Jonathan Olivares, a New York–based designer who established his eponymous studio in 2006, develops industrial design objects, exhibitions, and research projects, focusing on a human-centered approach to design in which the needs of the user are brought to the fore. In 2011 he wrote the book A Taxonomy of Office Chairs, published by Phaidon. Building on the research for this book, which provides an encyclopedic visual and technical history of the office chair from the 1840s to the present, his speculative project The Outdoor Office looks at an area that has until now been underexplored: the types of furniture used for outdoor activities other than leisure and entertainment pursuits. It was developed with the goal of understanding the possibility of new types of office spaces located outdoors. As working habits change and our mobile devices, attached to us like appendages, allow us the freedom to work outside traditional offices, increasingly we are seeking alternative spaces that make productive activities feasible outdoors. This in turn demands new types of outdoor furniture and architectural elements.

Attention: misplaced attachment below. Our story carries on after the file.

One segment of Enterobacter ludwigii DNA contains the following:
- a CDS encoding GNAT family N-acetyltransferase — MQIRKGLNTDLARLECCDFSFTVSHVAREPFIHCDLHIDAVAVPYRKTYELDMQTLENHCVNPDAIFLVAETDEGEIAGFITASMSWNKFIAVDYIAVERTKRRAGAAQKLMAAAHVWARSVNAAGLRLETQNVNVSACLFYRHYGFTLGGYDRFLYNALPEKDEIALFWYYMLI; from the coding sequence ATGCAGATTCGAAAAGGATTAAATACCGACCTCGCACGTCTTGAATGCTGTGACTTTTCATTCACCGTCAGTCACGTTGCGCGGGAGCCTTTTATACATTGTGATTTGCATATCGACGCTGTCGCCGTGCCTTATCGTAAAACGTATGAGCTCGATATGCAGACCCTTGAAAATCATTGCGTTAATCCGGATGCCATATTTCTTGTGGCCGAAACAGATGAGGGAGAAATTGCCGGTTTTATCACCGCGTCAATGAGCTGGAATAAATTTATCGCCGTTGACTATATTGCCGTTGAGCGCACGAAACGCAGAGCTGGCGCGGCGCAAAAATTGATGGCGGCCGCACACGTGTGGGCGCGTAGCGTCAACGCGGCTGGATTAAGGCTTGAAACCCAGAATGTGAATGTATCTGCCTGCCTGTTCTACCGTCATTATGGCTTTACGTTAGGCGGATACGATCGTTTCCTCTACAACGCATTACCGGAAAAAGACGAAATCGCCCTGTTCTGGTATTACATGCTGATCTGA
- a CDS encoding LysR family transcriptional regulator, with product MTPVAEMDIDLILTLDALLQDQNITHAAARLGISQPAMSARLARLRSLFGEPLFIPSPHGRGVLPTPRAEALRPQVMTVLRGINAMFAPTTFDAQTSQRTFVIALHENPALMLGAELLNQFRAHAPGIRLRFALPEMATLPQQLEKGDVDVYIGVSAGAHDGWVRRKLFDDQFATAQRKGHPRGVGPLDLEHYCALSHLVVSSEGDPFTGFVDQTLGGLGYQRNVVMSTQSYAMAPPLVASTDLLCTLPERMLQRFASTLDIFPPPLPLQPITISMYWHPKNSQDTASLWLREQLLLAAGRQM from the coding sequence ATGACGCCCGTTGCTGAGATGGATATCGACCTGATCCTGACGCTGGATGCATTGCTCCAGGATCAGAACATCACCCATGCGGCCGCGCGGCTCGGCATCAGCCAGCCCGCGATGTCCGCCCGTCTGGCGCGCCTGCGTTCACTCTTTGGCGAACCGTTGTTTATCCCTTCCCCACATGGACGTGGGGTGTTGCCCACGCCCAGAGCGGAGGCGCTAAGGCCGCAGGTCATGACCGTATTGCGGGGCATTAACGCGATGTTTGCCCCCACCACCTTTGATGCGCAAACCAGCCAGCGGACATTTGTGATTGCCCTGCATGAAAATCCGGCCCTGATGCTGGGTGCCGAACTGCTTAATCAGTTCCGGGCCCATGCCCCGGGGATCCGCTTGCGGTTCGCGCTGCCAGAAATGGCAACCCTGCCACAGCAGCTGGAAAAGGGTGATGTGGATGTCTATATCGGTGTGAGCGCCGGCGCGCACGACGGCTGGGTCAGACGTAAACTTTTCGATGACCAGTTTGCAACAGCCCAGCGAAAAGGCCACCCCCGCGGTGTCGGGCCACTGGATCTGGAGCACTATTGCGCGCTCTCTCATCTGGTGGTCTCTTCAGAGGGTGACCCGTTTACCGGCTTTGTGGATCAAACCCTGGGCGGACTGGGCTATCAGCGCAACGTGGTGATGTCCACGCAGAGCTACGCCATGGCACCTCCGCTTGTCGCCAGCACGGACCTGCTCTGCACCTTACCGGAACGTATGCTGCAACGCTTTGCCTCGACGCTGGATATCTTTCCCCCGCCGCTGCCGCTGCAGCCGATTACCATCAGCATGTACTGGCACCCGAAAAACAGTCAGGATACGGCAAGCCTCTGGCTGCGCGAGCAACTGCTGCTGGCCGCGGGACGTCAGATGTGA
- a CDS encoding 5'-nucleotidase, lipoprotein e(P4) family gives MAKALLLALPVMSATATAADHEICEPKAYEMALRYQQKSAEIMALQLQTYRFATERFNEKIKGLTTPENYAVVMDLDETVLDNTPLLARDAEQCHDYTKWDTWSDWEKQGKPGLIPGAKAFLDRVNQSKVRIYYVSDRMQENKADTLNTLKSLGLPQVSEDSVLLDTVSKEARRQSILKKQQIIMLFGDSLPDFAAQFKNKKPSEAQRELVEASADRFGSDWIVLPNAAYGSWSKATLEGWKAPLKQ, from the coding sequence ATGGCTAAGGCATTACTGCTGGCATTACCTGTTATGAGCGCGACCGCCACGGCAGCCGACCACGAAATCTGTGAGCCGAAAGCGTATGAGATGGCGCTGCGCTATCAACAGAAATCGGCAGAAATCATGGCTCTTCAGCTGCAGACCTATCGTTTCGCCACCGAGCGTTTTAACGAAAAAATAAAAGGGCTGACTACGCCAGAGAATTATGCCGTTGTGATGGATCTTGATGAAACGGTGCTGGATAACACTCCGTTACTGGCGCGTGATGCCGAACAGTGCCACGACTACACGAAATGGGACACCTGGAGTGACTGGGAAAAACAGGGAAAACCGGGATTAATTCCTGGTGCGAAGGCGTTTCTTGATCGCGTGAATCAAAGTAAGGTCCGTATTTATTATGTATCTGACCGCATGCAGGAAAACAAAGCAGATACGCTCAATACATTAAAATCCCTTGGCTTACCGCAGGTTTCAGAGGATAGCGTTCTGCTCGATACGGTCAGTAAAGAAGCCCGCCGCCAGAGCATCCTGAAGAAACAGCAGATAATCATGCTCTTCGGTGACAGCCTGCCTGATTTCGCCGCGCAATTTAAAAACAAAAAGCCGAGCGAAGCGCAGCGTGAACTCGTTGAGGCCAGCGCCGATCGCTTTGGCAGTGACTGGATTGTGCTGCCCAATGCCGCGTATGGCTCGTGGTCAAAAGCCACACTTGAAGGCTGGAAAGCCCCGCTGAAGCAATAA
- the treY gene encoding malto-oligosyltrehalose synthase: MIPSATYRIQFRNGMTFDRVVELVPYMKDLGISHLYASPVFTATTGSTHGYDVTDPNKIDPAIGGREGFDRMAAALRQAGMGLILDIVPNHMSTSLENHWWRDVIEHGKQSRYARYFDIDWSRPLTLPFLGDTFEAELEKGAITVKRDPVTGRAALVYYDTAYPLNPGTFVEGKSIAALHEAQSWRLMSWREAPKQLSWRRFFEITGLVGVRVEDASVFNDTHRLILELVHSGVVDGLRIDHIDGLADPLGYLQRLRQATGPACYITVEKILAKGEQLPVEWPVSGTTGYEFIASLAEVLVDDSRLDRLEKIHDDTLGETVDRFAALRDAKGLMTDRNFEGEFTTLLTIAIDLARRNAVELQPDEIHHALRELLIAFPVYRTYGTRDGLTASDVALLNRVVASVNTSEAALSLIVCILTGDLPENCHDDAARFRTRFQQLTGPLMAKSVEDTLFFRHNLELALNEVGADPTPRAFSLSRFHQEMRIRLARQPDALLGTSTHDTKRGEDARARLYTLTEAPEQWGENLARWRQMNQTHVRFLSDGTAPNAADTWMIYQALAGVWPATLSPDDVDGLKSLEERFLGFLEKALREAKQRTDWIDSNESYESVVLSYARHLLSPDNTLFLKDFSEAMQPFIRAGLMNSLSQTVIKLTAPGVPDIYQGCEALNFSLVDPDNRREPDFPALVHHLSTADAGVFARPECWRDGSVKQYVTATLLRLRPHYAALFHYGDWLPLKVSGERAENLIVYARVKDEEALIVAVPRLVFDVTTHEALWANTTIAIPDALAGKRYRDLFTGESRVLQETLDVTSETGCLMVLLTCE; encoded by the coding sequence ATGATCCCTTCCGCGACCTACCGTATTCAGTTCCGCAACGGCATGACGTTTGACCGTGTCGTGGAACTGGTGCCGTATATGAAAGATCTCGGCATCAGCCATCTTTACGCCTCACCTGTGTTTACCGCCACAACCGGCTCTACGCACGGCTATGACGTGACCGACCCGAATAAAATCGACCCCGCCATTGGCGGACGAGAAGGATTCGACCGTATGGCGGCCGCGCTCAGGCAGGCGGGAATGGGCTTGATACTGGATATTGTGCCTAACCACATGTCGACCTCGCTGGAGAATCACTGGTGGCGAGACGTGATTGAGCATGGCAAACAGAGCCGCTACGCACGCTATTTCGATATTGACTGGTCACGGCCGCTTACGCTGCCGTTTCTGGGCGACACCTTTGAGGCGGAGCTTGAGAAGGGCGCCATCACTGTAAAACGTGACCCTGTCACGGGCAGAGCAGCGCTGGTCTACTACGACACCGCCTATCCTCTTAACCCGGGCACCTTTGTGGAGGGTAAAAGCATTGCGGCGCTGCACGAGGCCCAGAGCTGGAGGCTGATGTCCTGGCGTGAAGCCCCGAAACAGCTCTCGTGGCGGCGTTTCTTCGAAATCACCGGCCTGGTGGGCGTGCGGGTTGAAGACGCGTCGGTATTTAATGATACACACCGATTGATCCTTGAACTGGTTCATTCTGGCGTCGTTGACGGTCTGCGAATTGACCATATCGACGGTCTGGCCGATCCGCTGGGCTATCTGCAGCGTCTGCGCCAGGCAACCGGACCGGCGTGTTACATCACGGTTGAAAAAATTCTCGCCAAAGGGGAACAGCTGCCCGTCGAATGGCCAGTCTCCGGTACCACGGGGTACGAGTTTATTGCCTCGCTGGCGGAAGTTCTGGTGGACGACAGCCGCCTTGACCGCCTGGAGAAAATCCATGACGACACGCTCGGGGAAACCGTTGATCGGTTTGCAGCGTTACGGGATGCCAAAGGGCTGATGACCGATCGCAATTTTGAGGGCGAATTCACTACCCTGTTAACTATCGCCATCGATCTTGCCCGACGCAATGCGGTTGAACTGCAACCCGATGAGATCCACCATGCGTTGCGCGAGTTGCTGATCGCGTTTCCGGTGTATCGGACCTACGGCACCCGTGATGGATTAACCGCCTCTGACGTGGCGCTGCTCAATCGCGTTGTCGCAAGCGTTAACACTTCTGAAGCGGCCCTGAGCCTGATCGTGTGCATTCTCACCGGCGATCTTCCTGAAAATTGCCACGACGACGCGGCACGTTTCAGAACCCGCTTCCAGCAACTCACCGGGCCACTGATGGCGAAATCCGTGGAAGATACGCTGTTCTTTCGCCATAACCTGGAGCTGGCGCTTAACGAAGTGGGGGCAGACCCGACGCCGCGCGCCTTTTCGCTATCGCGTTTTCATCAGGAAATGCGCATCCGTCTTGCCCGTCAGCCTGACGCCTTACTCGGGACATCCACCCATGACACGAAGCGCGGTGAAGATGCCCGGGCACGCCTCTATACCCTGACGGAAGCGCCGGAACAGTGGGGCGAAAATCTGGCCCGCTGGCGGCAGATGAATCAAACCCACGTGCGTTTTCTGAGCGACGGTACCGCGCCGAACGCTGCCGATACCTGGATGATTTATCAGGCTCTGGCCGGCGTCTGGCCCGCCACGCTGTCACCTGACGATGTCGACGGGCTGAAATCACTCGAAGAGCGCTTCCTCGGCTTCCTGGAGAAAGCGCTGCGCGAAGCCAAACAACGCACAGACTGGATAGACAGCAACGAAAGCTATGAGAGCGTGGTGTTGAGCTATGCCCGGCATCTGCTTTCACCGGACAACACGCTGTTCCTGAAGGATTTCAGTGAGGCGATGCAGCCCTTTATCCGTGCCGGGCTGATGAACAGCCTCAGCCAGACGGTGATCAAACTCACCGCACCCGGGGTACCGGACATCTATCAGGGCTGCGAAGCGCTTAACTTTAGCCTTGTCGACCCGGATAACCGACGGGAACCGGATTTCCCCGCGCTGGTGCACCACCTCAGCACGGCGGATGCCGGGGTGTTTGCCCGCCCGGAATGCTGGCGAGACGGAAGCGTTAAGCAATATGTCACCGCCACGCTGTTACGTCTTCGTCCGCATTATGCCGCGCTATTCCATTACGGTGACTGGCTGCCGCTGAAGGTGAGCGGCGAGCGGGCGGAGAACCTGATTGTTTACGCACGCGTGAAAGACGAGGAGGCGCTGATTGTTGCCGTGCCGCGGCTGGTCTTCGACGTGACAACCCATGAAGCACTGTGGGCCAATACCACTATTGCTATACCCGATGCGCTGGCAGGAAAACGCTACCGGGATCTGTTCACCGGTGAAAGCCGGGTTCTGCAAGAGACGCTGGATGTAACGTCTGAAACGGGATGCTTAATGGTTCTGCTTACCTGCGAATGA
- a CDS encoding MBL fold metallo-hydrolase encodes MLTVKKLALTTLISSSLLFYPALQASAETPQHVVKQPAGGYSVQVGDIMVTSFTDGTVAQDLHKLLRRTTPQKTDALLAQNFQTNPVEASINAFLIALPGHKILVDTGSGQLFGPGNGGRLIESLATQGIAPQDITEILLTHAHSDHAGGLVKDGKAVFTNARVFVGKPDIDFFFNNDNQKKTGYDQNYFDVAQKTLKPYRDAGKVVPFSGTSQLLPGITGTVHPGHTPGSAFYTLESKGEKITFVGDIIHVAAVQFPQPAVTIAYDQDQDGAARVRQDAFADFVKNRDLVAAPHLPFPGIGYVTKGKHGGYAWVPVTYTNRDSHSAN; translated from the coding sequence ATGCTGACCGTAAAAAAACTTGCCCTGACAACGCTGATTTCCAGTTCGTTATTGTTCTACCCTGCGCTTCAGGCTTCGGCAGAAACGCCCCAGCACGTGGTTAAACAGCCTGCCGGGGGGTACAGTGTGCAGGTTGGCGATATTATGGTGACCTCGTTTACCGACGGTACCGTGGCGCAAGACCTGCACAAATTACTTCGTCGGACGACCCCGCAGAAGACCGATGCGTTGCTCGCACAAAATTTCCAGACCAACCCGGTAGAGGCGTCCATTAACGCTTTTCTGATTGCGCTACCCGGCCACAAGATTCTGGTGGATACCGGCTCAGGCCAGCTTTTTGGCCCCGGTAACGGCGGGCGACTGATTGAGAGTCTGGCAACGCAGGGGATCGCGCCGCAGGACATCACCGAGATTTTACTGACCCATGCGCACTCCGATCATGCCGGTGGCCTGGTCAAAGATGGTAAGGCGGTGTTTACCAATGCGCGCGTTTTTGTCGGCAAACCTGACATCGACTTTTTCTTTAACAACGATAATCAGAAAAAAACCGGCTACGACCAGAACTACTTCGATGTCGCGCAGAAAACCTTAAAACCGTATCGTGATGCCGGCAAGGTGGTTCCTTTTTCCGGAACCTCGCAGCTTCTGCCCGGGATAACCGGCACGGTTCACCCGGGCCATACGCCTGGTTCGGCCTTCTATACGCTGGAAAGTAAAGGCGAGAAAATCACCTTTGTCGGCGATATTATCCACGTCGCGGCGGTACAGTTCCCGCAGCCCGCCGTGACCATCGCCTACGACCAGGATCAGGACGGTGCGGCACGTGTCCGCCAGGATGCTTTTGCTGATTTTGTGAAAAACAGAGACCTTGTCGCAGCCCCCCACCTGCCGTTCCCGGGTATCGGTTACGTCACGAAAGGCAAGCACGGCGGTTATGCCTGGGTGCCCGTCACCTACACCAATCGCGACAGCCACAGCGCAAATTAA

The Outdoor Office synthesizes the result of Olivares’s findings, from inspirational images drawn from film, television, and existing offices and conceptual projects to models he developed for new types of offices and furniture systems, which are inventive tools for studying and working in both public and private spaces. It also seeks to cut the financial and environmental costs of lighting and HVAC in parts of the world where good weather is enjoyed for at least part of the year. Although hypothetical, Olivares’s research sets a benchmark for new thinking and discovery, encouraging further examination of this important developing area of design.